This weekend in St. Clairsville enjoy the Chamber of Commerce’s Second Saturday event from 11am-3pm with live music, food truck, sidewalk sales, crafters and more. The Heritage Museum, 101 E. Main St., will host its Second Saturday Speaker Series at 1 pm featuring Laura Bates who will talk about Hendrysburg native William Boyd. Boyd gained world-wide fame as cowboy hero Hopalong Cassidy.

Also in St. Clairsville that weekend on Saturday, July 10 from 11am-6pm will be Woofstock (102 Fair St.). This family-friendly event will include a vendor fair and live music! Visit with animals up for adoption at local shelters/rescues and grab a bite to eat from one of the food trucks. Leashed pets welcome (must be up to date on vaccinations – proof may be required). Proceeds benefit abused and neglected animals in Belmont County, Ohio.

The Ohio River Scenic Byway follows Route 7 through Belmont County. On this byway you can visit the Sedgwick House Museum and the Walnut Grove Cemetery in Martins Ferry and the National Imperial Glass Museum and Great Stone Viaduct in Bellaire.

The Sedgwick House Museum (627 Hanover St.) was established in 1970 by the Martins Ferry Area Historical Society to house historical artifacts pertaining to Martins Ferry which dates back to 1787 when Captain Absalom Martin received land for his service in the Revolutionary War. He was one of the surveyors of the Seven Ranges of the Northwest Territory and began operating a ferry in 1789, thus the name Martins Ferry. His son, Ebenezer platted and laid out the town in 1835.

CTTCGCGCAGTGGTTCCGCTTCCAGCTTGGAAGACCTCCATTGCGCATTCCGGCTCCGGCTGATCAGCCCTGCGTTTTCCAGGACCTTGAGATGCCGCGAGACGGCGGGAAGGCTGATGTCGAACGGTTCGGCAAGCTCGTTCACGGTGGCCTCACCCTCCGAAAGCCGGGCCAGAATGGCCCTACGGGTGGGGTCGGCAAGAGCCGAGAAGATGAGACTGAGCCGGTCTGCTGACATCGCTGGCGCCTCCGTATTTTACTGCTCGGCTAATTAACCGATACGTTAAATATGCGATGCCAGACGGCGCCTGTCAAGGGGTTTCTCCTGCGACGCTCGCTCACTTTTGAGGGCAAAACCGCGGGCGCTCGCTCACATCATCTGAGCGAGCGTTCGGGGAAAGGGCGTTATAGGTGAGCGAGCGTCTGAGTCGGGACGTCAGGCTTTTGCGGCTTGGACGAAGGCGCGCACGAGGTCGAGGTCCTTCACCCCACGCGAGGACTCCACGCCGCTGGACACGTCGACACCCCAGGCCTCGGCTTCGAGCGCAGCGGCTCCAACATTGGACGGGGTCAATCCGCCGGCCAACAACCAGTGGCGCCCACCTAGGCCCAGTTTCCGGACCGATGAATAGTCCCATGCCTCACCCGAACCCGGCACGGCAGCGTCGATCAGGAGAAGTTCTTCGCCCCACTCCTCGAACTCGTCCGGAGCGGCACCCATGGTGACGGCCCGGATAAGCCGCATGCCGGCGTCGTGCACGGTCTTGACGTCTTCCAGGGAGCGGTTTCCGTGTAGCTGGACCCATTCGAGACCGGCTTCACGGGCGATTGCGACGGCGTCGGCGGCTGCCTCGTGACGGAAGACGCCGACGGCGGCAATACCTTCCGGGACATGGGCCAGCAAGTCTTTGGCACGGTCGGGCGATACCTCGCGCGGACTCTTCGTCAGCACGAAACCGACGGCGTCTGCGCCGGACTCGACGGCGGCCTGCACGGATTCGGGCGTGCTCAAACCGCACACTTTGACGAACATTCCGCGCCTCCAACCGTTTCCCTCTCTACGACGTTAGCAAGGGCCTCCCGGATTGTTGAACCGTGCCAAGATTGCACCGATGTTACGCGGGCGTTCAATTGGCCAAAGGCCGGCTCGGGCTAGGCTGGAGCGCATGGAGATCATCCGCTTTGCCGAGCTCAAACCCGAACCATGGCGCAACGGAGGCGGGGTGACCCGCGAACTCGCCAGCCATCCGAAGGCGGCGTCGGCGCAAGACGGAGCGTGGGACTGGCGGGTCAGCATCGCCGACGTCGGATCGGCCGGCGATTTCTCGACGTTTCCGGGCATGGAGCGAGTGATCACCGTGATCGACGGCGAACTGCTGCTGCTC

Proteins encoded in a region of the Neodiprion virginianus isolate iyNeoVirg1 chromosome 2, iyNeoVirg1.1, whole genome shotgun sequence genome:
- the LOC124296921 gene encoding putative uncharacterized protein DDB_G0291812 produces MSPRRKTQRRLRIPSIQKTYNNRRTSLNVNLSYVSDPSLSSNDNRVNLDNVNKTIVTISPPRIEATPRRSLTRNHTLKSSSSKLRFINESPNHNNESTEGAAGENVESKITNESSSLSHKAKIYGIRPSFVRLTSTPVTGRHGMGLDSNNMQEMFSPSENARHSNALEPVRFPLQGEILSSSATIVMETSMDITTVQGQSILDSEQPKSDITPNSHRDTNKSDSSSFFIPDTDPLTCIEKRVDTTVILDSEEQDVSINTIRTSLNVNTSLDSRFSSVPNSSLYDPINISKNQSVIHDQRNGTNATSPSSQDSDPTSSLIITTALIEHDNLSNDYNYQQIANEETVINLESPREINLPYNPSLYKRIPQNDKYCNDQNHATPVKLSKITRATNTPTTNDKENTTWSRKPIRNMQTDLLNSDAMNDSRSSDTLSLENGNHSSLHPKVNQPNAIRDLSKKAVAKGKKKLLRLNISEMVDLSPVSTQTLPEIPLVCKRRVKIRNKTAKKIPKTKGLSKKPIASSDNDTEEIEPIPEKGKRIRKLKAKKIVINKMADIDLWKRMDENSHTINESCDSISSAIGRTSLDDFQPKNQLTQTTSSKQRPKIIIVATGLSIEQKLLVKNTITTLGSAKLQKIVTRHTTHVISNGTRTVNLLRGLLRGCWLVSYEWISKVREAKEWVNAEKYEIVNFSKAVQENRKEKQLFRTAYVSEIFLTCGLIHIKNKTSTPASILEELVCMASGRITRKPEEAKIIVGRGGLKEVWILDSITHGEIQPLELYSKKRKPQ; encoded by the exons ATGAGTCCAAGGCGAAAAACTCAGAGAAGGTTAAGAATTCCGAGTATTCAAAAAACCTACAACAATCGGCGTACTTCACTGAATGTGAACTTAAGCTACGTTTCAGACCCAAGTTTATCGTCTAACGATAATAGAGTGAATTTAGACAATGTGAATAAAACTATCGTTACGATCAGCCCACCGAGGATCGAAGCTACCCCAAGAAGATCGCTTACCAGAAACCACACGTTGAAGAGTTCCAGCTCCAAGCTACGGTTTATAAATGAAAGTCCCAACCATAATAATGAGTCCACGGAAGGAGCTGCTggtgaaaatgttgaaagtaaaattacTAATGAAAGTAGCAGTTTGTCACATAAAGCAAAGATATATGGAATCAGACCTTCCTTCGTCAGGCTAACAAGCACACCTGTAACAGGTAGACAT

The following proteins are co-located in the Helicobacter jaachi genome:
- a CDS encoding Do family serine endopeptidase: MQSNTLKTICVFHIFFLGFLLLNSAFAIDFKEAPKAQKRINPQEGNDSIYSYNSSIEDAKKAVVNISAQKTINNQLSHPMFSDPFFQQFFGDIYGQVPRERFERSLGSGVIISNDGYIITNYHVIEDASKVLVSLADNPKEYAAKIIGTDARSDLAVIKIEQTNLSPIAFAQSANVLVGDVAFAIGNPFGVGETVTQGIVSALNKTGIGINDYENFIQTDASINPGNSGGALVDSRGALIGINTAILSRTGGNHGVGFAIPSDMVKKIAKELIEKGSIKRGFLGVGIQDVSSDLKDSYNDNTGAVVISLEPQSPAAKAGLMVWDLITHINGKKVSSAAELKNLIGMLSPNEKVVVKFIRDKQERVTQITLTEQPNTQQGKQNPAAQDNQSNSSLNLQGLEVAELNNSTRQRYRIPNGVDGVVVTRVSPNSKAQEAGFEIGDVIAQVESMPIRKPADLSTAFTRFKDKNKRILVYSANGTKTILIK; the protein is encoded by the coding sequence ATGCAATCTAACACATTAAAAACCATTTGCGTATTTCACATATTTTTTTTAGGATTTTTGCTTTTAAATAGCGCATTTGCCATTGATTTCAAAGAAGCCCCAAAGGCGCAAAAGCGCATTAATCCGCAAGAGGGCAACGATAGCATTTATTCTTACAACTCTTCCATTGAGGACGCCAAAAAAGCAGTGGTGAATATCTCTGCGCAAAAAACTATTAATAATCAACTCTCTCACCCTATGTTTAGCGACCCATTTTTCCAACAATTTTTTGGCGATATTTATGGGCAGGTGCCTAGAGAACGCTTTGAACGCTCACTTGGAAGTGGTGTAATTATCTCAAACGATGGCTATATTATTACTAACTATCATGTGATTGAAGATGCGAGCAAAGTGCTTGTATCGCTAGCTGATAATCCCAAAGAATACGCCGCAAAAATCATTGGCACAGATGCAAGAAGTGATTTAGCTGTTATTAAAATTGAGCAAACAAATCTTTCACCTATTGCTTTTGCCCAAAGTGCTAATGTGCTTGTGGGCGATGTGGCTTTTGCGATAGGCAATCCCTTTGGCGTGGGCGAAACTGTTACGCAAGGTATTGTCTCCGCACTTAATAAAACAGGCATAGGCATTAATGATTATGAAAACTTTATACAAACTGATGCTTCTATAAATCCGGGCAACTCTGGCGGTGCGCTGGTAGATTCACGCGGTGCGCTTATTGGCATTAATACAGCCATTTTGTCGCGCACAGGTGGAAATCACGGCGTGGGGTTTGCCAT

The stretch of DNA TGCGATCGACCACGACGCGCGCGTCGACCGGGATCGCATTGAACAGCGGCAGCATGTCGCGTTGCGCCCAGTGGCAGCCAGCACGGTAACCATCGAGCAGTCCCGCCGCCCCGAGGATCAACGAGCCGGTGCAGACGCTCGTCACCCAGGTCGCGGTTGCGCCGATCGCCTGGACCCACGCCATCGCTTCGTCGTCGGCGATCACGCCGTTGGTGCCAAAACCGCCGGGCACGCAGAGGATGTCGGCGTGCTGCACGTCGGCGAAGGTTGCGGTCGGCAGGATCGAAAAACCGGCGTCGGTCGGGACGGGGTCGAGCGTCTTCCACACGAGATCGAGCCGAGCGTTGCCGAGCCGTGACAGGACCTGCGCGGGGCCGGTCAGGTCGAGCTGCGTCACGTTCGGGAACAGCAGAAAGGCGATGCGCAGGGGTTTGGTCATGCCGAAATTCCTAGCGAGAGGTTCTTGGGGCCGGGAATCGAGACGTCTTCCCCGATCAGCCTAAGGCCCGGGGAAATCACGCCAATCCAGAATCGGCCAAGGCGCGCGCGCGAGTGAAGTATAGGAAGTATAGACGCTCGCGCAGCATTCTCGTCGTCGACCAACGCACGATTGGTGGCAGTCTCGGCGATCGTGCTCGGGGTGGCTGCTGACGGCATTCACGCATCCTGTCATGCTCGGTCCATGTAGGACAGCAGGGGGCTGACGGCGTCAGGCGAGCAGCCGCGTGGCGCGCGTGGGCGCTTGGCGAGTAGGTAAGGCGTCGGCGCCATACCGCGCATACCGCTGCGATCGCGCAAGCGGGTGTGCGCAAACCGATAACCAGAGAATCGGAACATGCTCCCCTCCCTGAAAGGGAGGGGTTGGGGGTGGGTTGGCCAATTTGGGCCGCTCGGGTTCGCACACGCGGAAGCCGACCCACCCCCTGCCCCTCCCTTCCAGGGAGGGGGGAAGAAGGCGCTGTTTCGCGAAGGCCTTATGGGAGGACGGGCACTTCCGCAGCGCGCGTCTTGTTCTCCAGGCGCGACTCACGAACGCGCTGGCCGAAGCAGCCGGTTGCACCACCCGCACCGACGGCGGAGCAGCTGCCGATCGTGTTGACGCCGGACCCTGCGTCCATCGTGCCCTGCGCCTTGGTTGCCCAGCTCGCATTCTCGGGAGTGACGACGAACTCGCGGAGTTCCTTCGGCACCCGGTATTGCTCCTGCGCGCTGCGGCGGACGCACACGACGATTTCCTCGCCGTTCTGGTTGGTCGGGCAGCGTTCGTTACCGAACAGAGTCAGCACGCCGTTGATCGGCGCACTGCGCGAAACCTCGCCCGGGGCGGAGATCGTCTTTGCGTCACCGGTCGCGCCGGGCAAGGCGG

Historic Walnut Grove Cemetery (N. Fourth St.) is the resting place of the Martin and Zane families. The cemetery, dating from1795, is Martins Ferry’s oldest pioneer landmark. It contains the graves of Revolutionary War veterans, as well as one from the Mexican War. The stature of Betty Zane at the entrance of the cemetery honors the heroine of Fort Henry who volunteered to run through a battle to retrieve gun powder.

Whatever route you choose in Belmont County, you’ll find breath-taking scenery and plenty to do for a day or weekend trip. For more trip ideas, subscribe to our newsletter and follow us on social media.